I have been thinking a great deal about the experiences of bereavement at this difficult time during the COVID19 pandemic. I have been wondering how much these experiences might differ from bereavements which occur at other times.
My previous research experience would suggest that many of the experiences will be the same. People may feel the sadness, grief and loneliness that are often experienced at this time. Others might feel some relief that the suffering of their loved one is over, but at the same time feel the personal loss. The same tasks are needed to be undertaken, arranging funerals, speaking to the bank, dealing with the deceased’s affairs. But at the same time, these already difficult experiences may be challenged by the situation we face in lockdown or if we are shielding. There may be no one to hug, no-one to talk to face to face, no place to go if we are unable to leave the house when we need a break. The arrangements for funerals, the visit to the bank, the organising of shopping are likely to be more complicated than at other times.
For others, COVID19 itself may be responsible for the loss of our loved ones. That may bring additional challenges. We might not have been able to be there when our loved one died, we might have been able to be there but unable to touch our loved one. We might have been prepared for our love one to die at some point in the near future, but not just yet. The death might have been completely unexpected. Our experiences might have been made worse by the daily Downing Street briefings, each day announcing yet more deaths. Our loved one might have been a care home where more than one person has died. We might question the decisions that we have previously made.
I wonder how far these experiences will have a lasting impact on our lives. I would hope that whilst these experiences are often distressing and sometime traumatic, our resilience will help us through and as most people do we will cope with bereavement and adjust our lives, if slowly, to our loss.
I have been thinking about some of the advice I might give, based on the experiences of the many widowed and bereaved people I have interviewed over my long research career. First, there is no right or wrong way to grieve or to feel; there is no order in which to do things. Just because you are not behaving as others might do, as long as you are safe then that’s ok. If you need to ask for help then do so, whether it be for practical tasks or for emotional support. Allow yourself to be upset, or angry, or disappointed, or relieved. Second, be selfish. By that I mean put yourself first and be kind to yourself. I have an analogy, which might seem a bit facile, but it’s like on a plane when you are told to put on your oxygen mask before helping anyone else. Third, don’t do anything hastily. Don’t throw out possessions, don’t move house, don’t make decisions you might later regret. Don’t keep busy for the sake of keeping busy – do things which are intrinsically rewarding or pleasant. Try not to worry about changes in eating or sleeping patterns. Try to eat well and take exercise and don’t drink too much. For many people funerals, last wishes and rituals are important. These have become more difficult. If you are not able to fulfil last wishes or have the funeral that was planned for, be kind to yourself. Work with the art of the possible, the person who has died would surely understand. Modern technology is a boon in these times, and if you don’t have the technological skills find someone who can help you out. Pick up the phone and ask.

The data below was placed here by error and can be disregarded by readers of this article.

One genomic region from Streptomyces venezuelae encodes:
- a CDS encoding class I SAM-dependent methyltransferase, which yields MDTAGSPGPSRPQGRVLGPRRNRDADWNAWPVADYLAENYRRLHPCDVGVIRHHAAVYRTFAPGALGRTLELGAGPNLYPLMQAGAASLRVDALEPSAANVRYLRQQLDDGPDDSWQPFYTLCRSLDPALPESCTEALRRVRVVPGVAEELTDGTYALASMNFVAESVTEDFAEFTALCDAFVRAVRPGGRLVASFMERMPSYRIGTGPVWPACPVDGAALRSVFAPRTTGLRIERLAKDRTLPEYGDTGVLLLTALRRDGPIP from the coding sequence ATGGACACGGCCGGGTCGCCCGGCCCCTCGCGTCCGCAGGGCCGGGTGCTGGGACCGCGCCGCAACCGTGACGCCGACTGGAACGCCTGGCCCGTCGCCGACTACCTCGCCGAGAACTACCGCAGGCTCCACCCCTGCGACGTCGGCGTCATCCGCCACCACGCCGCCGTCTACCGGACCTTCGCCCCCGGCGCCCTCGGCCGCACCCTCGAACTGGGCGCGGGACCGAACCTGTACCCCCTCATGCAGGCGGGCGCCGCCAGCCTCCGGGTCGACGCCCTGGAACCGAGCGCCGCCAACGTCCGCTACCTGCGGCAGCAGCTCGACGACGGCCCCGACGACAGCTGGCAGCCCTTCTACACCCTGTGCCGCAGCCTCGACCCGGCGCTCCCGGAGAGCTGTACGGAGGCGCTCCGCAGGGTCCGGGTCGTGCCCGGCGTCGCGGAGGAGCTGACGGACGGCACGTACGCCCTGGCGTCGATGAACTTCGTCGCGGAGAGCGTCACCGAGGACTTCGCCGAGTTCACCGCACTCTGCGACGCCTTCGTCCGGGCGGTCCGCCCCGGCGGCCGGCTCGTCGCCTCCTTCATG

What advice have my bereaved participants given to me for me to pass on to those who are supporting the bereaved? Again, remember there isn’t a right and wrong way for someone to grieve. Don’t be afraid of saying the wrong thing – ask how someone is – don’t be worried if they cry, don’t be embarrassed. Words are better than silence. Instead of saying, “let me know if I can do something for you” offer a specific service, the shopping, a meal, virtual company. And make sure you follow through. Good communication is always tricky but it is really important.
The findings I have been talking about are based on research conducted over the last 25 years but never at a time such as we are living through now. The team I am part of is interested in how people are experiencing bereavement during this time (from all causes of death) and in the experiences of health care professionals during this time. If you have experiences which are relevant to this please consider taking part in our research: